Speaking with The Insurer TV as part of its Close Quarter series, McMellin said the wholesale business is focused on growing by adding to its product offering where there is demand.

“At the moment we’re exploring the international casualty field, we’re looking into kidnap and ransom and we’re exploring new territories – whether that be Australia, or more around the operations within Asia,” he said.

McMellin also mentioned renewables as an example of where Markel’s wholesale business has developed some of the product set and said it expects to do more in this space.

“We have been investing heavily in an in-house team who have expertise both onshore and offshore in the renewable space, taking talented individuals, both from the insurance industry, but also, as importantly, from the renewable industry, bringing new skill sets to form a market-leading team,” he added.

The group’s wholesale business is concentrated into six product areas: professional and financial risks; marine; energy; cyber; trade credit, political risk and surety; and equine and livestock.

While predominantly based in London, it has operations in Asia, as well as teams in Europe and the US.

“Our ultimate vision is to be that leading specialty insurer in our chosen fields and markets and thinking about how we go to market,” he said.

McMellin explained that Markel’s shorter-term vision encompasses reaching $10bn in premium by 2025 and generating $1bn of underwriting profit.

“It’s that $1bn of underwriting profit which is key frankly, because if we’re not providing profit to our shareholders, then the rest of it is not really worth it. Within Markel and within wholesale, our part of that short term is to be a $2bn player by 2025, producing a better than, or equal, combined ratio of 90 percent,” McMellin added.

Remaining relevant

Speaking of the challenges facing the industry, McMellin pointed to concerns around remaining relevant amid the changing risk landscape for clients and servicing them in the most optimal manner.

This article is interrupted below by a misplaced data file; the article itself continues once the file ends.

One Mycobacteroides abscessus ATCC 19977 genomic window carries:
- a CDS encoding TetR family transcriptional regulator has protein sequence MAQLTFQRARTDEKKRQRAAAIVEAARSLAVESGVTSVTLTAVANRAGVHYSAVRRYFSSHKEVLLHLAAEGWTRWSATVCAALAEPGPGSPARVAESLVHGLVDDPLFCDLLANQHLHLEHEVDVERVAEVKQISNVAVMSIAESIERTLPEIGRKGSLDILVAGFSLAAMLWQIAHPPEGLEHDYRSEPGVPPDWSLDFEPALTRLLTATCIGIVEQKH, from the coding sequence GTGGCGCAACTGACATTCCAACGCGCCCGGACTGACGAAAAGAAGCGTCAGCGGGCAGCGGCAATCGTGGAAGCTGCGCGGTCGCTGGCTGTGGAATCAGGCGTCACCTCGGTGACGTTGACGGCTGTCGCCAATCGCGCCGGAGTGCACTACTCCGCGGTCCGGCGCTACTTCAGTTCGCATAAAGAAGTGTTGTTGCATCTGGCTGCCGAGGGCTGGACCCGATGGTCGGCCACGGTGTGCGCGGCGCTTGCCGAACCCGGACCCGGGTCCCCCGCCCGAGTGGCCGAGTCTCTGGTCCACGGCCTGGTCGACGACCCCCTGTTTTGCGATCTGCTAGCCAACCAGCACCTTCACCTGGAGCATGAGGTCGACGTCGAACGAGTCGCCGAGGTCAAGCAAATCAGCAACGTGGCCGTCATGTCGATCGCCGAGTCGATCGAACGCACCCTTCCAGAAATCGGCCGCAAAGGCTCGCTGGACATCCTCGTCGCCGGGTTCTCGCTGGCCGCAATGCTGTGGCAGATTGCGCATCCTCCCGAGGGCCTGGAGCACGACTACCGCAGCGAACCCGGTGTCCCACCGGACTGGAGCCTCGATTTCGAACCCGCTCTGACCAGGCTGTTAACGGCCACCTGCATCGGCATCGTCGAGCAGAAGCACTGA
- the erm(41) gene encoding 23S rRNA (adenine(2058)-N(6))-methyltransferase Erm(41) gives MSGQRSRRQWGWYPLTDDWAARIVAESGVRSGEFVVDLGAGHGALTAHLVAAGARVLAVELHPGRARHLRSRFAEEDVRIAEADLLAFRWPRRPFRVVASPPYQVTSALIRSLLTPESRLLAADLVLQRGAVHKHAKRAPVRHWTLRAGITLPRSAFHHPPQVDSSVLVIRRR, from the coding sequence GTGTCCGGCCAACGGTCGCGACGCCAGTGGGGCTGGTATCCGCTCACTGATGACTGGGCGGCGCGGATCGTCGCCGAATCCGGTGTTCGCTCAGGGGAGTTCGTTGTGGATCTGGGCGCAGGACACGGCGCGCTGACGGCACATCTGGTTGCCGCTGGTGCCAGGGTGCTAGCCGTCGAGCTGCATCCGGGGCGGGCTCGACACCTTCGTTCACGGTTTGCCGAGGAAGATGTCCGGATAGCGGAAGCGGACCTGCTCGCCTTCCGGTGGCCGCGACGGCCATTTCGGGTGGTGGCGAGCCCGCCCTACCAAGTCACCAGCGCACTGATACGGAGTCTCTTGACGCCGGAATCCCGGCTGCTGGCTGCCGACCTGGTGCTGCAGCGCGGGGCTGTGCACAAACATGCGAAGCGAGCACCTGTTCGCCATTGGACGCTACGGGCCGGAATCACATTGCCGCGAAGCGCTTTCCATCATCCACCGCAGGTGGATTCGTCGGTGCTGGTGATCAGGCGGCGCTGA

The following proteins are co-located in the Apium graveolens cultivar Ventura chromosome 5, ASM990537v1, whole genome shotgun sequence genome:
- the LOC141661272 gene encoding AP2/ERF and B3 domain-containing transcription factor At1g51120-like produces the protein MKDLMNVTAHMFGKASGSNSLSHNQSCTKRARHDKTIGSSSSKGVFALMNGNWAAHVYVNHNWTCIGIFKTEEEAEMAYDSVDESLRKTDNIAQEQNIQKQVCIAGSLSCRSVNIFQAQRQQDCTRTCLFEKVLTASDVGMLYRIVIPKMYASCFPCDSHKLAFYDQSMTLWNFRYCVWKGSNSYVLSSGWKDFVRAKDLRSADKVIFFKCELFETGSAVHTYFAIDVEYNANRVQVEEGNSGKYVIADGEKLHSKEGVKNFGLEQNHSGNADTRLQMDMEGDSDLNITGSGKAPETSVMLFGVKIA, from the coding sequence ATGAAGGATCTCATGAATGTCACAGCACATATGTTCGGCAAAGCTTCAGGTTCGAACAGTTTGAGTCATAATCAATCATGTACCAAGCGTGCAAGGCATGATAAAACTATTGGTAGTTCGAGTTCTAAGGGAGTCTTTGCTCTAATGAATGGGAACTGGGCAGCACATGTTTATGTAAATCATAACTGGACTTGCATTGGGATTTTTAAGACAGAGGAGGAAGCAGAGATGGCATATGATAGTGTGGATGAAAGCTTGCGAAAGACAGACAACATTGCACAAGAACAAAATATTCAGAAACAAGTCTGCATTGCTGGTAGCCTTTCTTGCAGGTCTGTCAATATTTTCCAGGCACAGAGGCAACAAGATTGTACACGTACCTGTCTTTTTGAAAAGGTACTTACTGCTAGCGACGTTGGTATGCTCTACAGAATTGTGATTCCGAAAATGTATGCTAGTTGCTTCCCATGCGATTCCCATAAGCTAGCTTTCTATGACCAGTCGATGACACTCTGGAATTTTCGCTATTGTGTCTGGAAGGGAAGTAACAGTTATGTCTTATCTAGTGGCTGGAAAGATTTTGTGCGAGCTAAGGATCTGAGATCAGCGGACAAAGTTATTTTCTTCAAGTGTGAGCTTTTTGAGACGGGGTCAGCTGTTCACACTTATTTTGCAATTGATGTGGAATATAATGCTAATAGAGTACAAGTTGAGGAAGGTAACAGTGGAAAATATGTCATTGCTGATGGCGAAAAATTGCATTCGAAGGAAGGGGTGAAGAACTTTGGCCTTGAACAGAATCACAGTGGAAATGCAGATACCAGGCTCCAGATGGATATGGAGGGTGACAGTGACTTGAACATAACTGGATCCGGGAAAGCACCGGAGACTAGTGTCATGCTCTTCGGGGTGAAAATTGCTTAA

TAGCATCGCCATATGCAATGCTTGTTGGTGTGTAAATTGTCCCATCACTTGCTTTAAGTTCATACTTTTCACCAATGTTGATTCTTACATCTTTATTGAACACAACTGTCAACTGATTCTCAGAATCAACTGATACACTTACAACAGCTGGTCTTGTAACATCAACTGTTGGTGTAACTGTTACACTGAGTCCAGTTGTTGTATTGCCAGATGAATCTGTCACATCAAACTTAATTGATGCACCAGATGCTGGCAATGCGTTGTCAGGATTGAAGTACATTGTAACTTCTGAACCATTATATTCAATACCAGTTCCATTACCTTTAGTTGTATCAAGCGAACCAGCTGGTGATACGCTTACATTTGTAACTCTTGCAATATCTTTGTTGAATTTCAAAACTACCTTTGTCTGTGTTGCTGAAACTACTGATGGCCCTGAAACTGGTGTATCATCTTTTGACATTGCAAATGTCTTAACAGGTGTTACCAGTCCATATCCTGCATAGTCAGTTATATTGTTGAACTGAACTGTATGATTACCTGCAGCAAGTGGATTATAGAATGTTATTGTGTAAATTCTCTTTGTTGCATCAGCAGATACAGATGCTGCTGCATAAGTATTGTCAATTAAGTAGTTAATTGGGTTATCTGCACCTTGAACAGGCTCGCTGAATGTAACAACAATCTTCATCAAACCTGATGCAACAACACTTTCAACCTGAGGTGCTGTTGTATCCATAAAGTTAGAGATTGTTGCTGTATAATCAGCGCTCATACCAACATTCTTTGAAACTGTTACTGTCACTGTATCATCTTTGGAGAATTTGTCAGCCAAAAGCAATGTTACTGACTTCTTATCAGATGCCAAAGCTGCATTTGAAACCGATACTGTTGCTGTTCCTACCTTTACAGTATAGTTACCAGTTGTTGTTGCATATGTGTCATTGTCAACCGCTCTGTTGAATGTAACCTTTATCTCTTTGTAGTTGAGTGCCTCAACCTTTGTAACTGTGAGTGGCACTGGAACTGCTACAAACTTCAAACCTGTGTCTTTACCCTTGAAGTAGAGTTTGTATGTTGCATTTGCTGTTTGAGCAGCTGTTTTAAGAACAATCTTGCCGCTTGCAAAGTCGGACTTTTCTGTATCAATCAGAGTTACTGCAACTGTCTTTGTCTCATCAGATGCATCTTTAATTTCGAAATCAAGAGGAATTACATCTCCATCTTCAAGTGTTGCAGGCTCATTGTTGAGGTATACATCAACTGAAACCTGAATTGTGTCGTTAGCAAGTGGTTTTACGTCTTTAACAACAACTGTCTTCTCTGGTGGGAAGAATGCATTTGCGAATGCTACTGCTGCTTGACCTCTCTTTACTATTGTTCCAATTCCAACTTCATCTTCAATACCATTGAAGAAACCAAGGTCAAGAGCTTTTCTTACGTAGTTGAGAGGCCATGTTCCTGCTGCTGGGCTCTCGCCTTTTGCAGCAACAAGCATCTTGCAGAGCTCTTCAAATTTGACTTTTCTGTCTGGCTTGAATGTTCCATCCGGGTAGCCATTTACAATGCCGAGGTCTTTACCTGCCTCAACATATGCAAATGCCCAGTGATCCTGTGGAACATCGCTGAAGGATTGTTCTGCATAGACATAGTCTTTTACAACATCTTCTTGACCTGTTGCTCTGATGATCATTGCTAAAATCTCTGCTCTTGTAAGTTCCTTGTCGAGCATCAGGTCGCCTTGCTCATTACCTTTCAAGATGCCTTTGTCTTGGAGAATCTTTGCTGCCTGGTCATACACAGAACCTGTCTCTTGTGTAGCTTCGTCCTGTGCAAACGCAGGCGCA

“Our client base is changing and it’s a fast-changing world that we see ourselves in. Much more of the risks are intangible, yet the insurance industry is still very much geared up towards the tangible risks. So we need to think about how we serve those clients as they go through their changes as we see new industries start up,” he said.

“But even within some of our existing products, it’s thinking about how we perhaps package some of those products together to make them more relevant,” McMellin continued.

In addition to remaining relevant, McMellin also noted that the industry must address the challenges around diversity and inclusion, and operational efficiency.

Lloyd’s: “Can-do attitude”

Elsewhere in the interview, McMellin reflects on his career to date and how it was shaped by working in the Lloyd’s market at the beginning of his journey.

“There was a huge amount of cachet around the Lloyd’s trading environment. And I can remember my first trip into Lloyd’s and seeing all those brokers milling around the syndicate boxes, walking purposefully from box to box – and there’s a can-do attitude and a competitive environment. And you really felt you were at the heart of a global market within that Lloyd’s environment,” he said.

But regardless of the nature of the challenges McMellin has encountered in his career, he noted the way the industry operates has fundamentally not changed.

“Insurance is still very much a people-led business, and when I think about some of those challenges, whether it be growing teams internationally, whether it’s being part of M&A either as an acquirer or as an acquiree and integration with that. When I think about how I’ve had to remediate accounts as everyone has to do from time to time, and to think about strengthening reserves within books of business – it all points down to thinking about behaviour and culture and how people react to that,” he said.

In addition to these topics, during the interview McMellin discusses the following:

  • His pathway into the insurance industry
  • The biggest challenges during his time at Markel
  • Plans and growth strategies for the wholesale business
  • Vision for Markel’s wholesale business
  • Challenges for the industry